[BSc] WP, PSc, ID
Decision-Making Processes, Introduction to Comparative Politics, Media and Communication Theory, or permission of the instructor.
When discussing policy making or policy making failures, spectators often note that important global challenges like climate change, human rights abuses, or economic inequality do not seem to be treated with the same urgency as other problems. Often, analysts respond to such questions with arguments pointing to a lack of resolve or desire on the part of policy makers to address these key challenges; ergo treating the problem as one of simply unenlightened preferences on the part of policy makers or citizens.
An alternative perspective looks harder at how different issues attract and sustain policy attention – the study of agenda setting –, which must presages any preference driven policy choice by political elites.
This more complicated story forces us to ask to what extent policy problems are particularly challenging due to structural issues or factors related to the policy issue itself, and to what extent inaction or hyperactivity is a function of ‘good’ or ‘bad’ preference and desires on the part of decision-makers. Understanding how policy-making agendas are set in the public, the media, and ultimately in important decision-making institutions through policy-making elites, and how and why different problems face particular challenges rising to prominence is the first and arguably most vital step to effective action on these issues.
This 3rd year seminar will engage these issues that dominate a currently expanding and dynamic domain of communication science, political science and public policy scholarship and require students to integrate the lessons of this literature into a unique self-guided research/advocacy paper.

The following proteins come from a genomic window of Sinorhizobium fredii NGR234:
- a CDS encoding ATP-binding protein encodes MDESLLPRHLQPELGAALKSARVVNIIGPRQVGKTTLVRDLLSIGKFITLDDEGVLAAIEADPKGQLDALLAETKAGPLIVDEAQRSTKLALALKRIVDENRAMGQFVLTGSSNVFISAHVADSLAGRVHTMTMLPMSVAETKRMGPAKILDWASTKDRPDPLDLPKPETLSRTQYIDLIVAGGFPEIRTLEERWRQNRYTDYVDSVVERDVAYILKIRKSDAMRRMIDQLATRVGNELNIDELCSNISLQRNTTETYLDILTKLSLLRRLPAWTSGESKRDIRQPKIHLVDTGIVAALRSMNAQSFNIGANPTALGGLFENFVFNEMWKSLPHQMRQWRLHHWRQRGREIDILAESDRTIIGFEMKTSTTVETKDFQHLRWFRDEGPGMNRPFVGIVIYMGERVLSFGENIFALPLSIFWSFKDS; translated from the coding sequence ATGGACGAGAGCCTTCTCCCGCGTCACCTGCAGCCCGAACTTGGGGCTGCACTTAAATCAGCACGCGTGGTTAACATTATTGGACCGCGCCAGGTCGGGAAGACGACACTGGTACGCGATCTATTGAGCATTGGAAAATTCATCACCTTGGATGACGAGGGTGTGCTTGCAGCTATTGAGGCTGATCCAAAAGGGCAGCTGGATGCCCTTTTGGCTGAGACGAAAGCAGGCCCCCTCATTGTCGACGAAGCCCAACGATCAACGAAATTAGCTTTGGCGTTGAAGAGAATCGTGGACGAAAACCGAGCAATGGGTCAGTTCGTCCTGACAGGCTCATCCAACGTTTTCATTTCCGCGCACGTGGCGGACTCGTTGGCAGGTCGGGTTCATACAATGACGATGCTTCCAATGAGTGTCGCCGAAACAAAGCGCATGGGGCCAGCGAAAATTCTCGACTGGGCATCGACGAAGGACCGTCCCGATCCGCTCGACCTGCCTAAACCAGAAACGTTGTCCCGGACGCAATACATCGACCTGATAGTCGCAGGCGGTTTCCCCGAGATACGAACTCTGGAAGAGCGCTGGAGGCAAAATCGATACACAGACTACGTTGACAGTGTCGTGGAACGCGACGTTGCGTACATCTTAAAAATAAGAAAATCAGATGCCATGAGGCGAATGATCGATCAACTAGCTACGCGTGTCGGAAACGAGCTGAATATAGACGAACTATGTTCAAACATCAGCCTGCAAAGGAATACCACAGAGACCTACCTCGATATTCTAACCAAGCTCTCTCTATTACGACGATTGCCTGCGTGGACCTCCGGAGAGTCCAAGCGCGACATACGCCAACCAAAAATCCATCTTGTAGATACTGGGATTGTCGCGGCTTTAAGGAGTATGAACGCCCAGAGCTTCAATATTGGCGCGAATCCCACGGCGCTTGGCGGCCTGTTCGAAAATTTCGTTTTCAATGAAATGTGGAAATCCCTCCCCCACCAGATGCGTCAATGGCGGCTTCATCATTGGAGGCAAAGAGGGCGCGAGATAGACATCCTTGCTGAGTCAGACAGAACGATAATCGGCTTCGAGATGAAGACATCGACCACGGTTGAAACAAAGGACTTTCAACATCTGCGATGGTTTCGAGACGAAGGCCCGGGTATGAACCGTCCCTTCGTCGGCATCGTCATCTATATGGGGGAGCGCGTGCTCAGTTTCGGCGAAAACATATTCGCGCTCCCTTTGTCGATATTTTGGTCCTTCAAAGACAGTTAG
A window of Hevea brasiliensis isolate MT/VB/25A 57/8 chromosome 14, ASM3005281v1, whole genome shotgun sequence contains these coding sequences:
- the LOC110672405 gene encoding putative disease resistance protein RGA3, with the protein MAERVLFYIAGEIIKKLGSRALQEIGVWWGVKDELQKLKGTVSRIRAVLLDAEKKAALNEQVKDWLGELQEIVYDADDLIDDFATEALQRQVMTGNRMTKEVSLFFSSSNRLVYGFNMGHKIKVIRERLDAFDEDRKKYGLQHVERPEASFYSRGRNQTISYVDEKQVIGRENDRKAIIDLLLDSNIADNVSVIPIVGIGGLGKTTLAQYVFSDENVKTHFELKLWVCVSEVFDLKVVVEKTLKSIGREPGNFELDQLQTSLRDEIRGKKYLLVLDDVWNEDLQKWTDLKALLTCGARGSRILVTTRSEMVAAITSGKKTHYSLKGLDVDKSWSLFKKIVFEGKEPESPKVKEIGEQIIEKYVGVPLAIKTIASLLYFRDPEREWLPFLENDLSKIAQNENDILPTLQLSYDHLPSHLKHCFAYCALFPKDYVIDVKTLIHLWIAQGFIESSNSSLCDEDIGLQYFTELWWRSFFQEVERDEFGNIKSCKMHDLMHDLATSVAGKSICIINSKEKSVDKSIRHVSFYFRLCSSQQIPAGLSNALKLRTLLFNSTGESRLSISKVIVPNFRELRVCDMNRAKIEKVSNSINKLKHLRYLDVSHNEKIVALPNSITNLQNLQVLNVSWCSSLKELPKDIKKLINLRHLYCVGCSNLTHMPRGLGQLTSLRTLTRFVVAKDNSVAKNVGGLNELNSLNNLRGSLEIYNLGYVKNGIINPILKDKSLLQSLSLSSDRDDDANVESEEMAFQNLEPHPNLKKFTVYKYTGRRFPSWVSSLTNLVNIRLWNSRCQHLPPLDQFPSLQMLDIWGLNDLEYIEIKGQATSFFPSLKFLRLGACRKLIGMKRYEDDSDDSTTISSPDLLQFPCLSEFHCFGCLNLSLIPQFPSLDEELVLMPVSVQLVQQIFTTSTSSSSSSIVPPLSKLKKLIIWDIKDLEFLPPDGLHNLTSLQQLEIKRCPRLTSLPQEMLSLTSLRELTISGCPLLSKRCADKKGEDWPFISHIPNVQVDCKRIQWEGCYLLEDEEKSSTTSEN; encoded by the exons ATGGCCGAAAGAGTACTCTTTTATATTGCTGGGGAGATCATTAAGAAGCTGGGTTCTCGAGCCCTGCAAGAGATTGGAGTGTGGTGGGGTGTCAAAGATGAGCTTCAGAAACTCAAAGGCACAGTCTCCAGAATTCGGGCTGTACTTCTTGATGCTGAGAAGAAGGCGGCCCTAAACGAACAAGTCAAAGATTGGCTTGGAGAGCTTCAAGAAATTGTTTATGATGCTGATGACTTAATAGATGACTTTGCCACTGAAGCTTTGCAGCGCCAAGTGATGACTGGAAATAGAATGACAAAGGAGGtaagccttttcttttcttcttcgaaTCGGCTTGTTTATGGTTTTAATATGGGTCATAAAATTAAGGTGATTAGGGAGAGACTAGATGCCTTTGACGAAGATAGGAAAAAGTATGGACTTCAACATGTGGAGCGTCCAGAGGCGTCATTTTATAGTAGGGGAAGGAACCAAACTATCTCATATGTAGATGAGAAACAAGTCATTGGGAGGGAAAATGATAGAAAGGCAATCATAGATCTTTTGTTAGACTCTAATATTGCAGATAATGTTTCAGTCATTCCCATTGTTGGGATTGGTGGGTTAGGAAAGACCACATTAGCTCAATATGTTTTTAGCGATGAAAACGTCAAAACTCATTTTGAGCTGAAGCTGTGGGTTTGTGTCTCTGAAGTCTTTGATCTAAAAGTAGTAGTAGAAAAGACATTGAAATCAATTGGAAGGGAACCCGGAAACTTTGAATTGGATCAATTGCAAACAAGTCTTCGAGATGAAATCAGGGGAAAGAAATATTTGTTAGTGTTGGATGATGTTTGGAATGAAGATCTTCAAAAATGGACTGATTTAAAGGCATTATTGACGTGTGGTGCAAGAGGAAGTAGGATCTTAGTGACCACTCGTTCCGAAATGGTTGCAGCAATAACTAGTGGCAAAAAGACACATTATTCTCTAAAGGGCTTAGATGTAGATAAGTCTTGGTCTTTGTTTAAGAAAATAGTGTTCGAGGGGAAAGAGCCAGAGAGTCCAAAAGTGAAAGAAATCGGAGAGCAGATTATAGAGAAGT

- Develop a more sophisticated understanding of policy issues and how they differ from one another.
- Appreciate the complexity and challenges involved in governing societies with as many policy demands as citizens but with finite decision-making resources in the form of time and attention.
- Engage independently with the broad interdisciplinary research programme of agenda setting research
- Establish basic sound procedures for collecting and evaluating quantitative content data of text documents.
Mode of Instruction
This course will be almost entirely seminar-based, with student preparation for classroom discussion forming a core component of the class.
Students will be required to read substantial portions of the following texts, and should be considered for purchase: Dearing, James W. and Everett M. Rogers. 1997. Agenda Setting. Sage
Dr. Brandon C. Zicha at email@example.com
Students should feel free to contact instructor with questions about the course.
Week 1: Introduction to the study of decision-making & Microfoundations
Week 2: Understanding individual decision-making: Rational and not-so-rational choices.
Week 3: Centralization vs. Decentralization
Week 4: Grappling with Collective Decisions
Week 5: Solutions to Collective Decision-Making Challenges: Institutions & Delegation
Week 6: Delegation Problems
Week 7: Policy and Decision-making in time (Weekly overview subject to change)
Preparation for first session
Students will receive reading for the first meeting via blackboard after enrolling. Please e-mail the instructor If you have not heard from the instructor as the first session approaches so that he may personally send them to you.